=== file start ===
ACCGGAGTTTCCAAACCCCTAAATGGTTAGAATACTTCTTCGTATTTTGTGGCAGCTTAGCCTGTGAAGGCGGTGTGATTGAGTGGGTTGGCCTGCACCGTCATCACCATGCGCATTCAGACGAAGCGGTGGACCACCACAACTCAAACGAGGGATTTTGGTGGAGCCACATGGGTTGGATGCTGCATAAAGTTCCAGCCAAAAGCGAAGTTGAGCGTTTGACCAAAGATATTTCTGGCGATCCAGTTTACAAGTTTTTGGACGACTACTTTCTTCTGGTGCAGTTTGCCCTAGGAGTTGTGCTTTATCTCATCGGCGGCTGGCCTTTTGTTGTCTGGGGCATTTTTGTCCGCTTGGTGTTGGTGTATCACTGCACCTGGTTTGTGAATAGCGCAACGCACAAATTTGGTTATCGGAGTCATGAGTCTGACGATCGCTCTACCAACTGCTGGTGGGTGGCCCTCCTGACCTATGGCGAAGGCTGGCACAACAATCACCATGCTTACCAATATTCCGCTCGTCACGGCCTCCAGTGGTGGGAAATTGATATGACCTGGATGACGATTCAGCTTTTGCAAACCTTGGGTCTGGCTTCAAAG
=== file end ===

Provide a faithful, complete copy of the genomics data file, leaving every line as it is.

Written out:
ACCGGAGTTTCCAAACCCCTAAATGGTTAGAATACTTCTTCGTATTTTGTGGCAGCTTAGCCTGTGAAGGCGGTGTGATTGAGTGGGTTGGCCTGCACCGTCATCACCATGCGCATTCAGACGAAGCGGTGGACCACCACAACTCAAACGAGGGATTTTGGTGGAGCCACATGGGTTGGATGCTGCATAAAGTTCCAGCCAAAAGCGAAGTTGAGCGTTTGACCAAAGATATTTCTGGCGATCCAGTTTACAAGTTTTTGGACGACTACTTTCTTCTGGTGCAGTTTGCCCTAGGAGTTGTGCTTTATCTCATCGGCGGCTGGCCTTTTGTTGTCTGGGGCATTTTTGTCCGCTTGGTGTTGGTGTATCACTGCACCTGGTTTGTGAATAGCGCAACGCACAAATTTGGTTATCGGAGTCATGAGTCTGACGATCGCTCTACCAACTGCTGGTGGGTGGCCCTCCTGACCTATGGCGAAGGCTGGCACAACAATCACCATGCTTACCAATATTCCGCTCGTCACGGCCTCCAGTGGTGGGAAATTGATATGACCTGGATGACGATTCAGCTTTTGCAAACCTTGGGTCTGGCTTCAAAG